For Rashad Evans, Jackson’s Comments Only Fuel The Fire

“Rampage” one of the few things that irks Evans

Rashad Evans is one of the faces of MMA. His smile is omnipresent. His personality affable. He wins you over as an ideal spokesman of the sport through interviews and as a guest panelist on ESPN’s MMA Live. As a fighter “Suga’s” accomplishments speak volumes. He’s a former light-heavyweight champion who went undefeated in his first 14 MMA fights (with one draw), won Season 2 of “The Ultimate Fighter” and coached a group of hopefuls on the 10th installment, including prospect Matt Mitrione and eventual winner Roy Nelson.

What you’ve learned through the years is that Evans won’t come unglued – except when the name Quinton “Rampage” Jackson is brought up. The thought of Rampage, hearing his voice and sharing the same air turns the warm and cerebral Evans into the volcano Eyjafjallajokull. Since going nose-to-nose following Jackson’s UFC 96 win over Keith Jardine the two have warred over the media, the entire TUF season as opposing coaches, through Twitter and most recently the telephone that turned a normally routine conference call into an explosive situation.

Jackson was asked his thoughts on how defeating Evans at UFC 114 would result in a chance to regain the light-heavyweight title he held for 14 months. That didn’t matter. His respect for Evans is nonexistent to where it’d be just a moral victory and he wondered aloud why he’s fighting Evans other than to “keep his mouth shut. He has done nothin’ compared to what I’ve done (as the first unified UFC and Pride FC light-heavyweight champ). It’s a step backwards.”

Evans shrugged off the initial verbal slap, the deep breath helping for about 15 seconds before the screaming began, dominated more than half the call and made it clear that the main event of UFC 114 is professional and personal – and it’s not hype.

“Mother—- you’re not stupid,” Evans shouted. “Stop acting like you’re stupid. Stop acting just like you’re black, you’re stupid. I can’t stand the attitude.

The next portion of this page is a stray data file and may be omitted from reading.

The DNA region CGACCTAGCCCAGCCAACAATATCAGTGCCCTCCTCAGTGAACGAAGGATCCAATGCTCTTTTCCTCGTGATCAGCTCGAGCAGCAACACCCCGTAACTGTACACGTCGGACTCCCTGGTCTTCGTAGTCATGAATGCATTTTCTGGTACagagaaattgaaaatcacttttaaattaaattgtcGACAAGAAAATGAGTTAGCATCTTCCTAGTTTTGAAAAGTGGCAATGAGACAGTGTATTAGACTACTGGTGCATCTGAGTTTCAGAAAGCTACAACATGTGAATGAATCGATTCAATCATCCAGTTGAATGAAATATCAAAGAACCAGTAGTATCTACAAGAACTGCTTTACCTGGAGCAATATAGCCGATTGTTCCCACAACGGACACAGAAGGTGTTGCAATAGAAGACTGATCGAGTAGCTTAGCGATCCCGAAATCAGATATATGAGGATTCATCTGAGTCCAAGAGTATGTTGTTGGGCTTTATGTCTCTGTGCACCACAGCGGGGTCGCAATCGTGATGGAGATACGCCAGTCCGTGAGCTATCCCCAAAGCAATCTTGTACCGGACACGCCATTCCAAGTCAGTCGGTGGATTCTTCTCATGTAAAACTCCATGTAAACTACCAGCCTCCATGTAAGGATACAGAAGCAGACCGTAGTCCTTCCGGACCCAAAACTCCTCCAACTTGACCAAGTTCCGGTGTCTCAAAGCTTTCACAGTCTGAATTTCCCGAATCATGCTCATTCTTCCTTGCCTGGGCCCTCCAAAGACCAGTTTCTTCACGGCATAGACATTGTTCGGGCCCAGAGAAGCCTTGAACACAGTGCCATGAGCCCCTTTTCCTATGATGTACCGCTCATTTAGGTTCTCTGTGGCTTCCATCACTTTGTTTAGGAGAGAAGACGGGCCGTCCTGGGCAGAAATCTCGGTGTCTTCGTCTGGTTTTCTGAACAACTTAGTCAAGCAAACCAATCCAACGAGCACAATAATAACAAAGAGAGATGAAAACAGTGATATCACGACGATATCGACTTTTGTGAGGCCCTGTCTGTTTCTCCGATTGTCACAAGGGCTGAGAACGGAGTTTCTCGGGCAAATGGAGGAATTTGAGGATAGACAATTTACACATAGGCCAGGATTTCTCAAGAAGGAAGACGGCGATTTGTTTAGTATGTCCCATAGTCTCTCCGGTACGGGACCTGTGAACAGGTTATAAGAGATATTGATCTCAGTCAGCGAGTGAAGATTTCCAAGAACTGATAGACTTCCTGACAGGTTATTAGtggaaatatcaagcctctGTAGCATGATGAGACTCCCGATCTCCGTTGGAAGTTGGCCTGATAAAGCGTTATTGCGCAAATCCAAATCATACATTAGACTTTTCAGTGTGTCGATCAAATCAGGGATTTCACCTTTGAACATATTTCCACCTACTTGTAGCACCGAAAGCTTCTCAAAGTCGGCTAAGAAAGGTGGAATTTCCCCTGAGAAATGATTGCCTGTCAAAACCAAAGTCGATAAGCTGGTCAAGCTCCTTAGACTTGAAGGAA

“It’s just the way he is. Who am I to fight him? Who is he to fight me?”

There’s nothing fake about this feud

It became clear to UFC president Dana White the day these two guys walked on The Ultimate Fighter set that they hate each other. Jackson said he’s never fought anyone he’s hated as much as Evans, dismissing his rival’s title reign as a token honor . To Evans the challenge is not just defeating one of the sport’s most extraordinary athletes. It’s defeating the demons that are stroked by Rampage’s vitriol. Evans must win the conflict of Man vs. himself in addition to Man vs. Man, and that’s not allowing his rage to be the strongest motivator.

“I’m going to stay cool despite how hot he makes it,” Evans said. “My corner will do a good job of keeping me focused and dialed in. I do want to go out there and start throwing punches at him and seeing where they land. At the same time there’s a strategy involved, so I have to stick with the strategy.”

Losing focus cost Evans dearly when Lyoto Machida knocked him out in the second round at UFC 98 and took away the light-heavyweight championship. He nearly paid the price seven months later by sitting back in the third round of a bout he controlled against Thiago Silva, was tagged and nearly put away in the final minute. Mentally, Evans must answer more questions. Physically, he’s at or near his peak as an explosive striker since the day he told Greg Jackson associate Mike Winklejohn, “Coach, all I got is a jab.” In addition, Evans worked with Strikeforce light-heavyweight king Muhammed Lawal during training to help simulate Rampage and learn some of King Mo’s best takedowns.

It’ll be the total package, one that’s mentally awake, that will put away Jackson.

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